Leadville man dies in rollover wreck near Climax mine | VailDaily.com
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Leadville man dies in rollover wreck near Climax mine

Robert Allen
Summit Daily News
Vail, CO Colorado

LAKE COUNTY – An unidentified Leadville man died on Highway 91 near Climax on Tuesday afternoon after he was ejected from the 1988 Ford Bronco he was driving, according to a Colorado State Patrol press release.

At about 5 p.m. the driver lost control of the Bronco, which traveled off the right side of the southbound road, re-entered and rolled three times. He wasn’t wearing a seatbelt, and authorities are withholding his identity until next-of-kin are notified, according to the press release.

“People speed down that hill quite a bit on that curve, and there’s a little dip. It looked to me like he hit the dip and lost control,” said Maribeth Lewis-Baker, who arrived on the scene moments later. “It was really, really nasty.”



Lewis-Baker, the transit director for the Town of Breckenridge, was driving home from work when she saw several people standing at the scene as some cars drove through it.

“There were a couple of people trying to direct traffic, but it wasn’t going very well,” she said Wednesday. “I asked if anybody had checked the victim and nobody was answering.”



With eight-and-a-half years working in transportation, Lewis-Baker had experienced similar scenes. She checked the lifeless victim before covering him with a sleeping bag that had been in the Bronco.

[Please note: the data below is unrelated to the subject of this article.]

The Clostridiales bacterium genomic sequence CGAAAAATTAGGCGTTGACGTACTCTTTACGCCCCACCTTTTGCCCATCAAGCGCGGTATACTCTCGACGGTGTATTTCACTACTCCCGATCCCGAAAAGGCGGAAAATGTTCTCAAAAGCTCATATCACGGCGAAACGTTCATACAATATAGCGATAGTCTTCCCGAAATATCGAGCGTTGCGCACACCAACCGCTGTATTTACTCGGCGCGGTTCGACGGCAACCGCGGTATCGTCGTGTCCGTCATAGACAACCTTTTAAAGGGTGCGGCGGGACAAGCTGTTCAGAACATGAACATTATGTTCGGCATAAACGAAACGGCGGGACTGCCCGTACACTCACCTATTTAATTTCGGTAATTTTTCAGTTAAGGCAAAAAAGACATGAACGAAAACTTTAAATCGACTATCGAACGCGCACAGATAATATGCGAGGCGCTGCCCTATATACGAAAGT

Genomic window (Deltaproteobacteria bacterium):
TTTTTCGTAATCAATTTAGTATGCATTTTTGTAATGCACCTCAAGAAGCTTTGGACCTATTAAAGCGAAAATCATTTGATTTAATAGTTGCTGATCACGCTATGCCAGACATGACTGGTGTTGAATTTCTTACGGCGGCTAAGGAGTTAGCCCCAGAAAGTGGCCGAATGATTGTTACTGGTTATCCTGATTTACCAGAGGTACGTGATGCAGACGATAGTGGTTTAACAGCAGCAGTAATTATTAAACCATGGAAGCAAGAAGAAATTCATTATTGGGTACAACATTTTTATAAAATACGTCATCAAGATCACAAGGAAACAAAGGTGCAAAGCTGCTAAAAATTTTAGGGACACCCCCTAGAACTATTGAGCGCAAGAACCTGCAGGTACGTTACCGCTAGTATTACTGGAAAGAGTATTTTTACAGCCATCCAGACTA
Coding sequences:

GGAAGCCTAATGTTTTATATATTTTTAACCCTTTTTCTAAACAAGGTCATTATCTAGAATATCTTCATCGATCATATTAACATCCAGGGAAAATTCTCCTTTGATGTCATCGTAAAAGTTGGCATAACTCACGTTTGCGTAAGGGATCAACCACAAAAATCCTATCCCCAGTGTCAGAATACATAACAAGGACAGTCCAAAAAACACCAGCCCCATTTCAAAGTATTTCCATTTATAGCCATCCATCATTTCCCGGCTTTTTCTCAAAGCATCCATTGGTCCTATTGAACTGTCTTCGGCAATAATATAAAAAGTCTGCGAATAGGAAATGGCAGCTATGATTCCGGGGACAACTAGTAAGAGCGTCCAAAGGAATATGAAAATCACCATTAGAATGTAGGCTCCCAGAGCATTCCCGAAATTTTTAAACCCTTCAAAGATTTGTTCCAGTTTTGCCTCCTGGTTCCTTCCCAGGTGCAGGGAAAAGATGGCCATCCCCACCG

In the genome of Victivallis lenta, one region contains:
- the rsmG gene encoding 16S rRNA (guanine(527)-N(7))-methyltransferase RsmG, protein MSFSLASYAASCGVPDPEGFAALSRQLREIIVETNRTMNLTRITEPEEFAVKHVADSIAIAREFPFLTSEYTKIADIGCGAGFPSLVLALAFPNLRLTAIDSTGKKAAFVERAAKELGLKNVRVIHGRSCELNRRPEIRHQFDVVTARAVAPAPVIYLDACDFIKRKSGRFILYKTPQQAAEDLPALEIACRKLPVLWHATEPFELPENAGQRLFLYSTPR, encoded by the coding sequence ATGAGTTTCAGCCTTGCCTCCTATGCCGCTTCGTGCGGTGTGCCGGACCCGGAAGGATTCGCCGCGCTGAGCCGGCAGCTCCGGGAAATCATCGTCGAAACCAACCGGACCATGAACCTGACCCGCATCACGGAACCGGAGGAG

“I grabbed it and covered the victim because that’s just respectful. It’s what you do,” Lewis-Baker said. “I’m a mother myself, and I wouldn’t want my kids to have to see that.”

Next she set to work directing traffic until deputies from the Lake County Sheriff’s Office arrived.



An anonymous witness from Tuesday’s scene e-mailed the Summit Daily to express gratitude. The wreck occurred on a roughly 14 mile stretch of the highway where mobile phone service is unavailable.

“(Lewis-Baker’s) efforts kept someone else from getting hurt during the lengthy wait for emergency personnel,” according to the e-mail, which said it took nearly 40 minutes for deputies to arrive.

Lewis-Baker said Tuesday was the fourth time in a year that she’d stopped in the highway segment with no phone service to help someone.

“I don’t understand why they don’t put a cell phone tower in,” she said.

There are an estimated 1,000 people who commute daily between Leadville and Summit County.

The Colorado Department of Transportation’s response to Tuesday’s wreck was impressive, Lewis-Baker said, adding that people “assisted me” with directing traffic before the road was closed.

The road was closed from 6:05 p.m. to 9:49 p.m., and traffic was forced through a detour including Highway 24 and Interstate 70 through Vail Pass.

The witness said the Bronco left skid marks of more than 300 feet and that “the debris field covered the entire highway,” according to the e-mail.

Drugs, alcohol and excessive speed do not appear to be contributing factors in the wreck, according to the CSP press release.

Lewis-Baker “was a true public servant who went out of her way to help others when she didn’t have to,” according to the e-mail from the witness.

Lewis-Baker said she rather “did what I needed to do.”

“I don’t think it would be something I could live with if I would just drive on by,” she said.

Robert Allen can be contacted at (970) 668-4628 or rallen@summitdaily.com.


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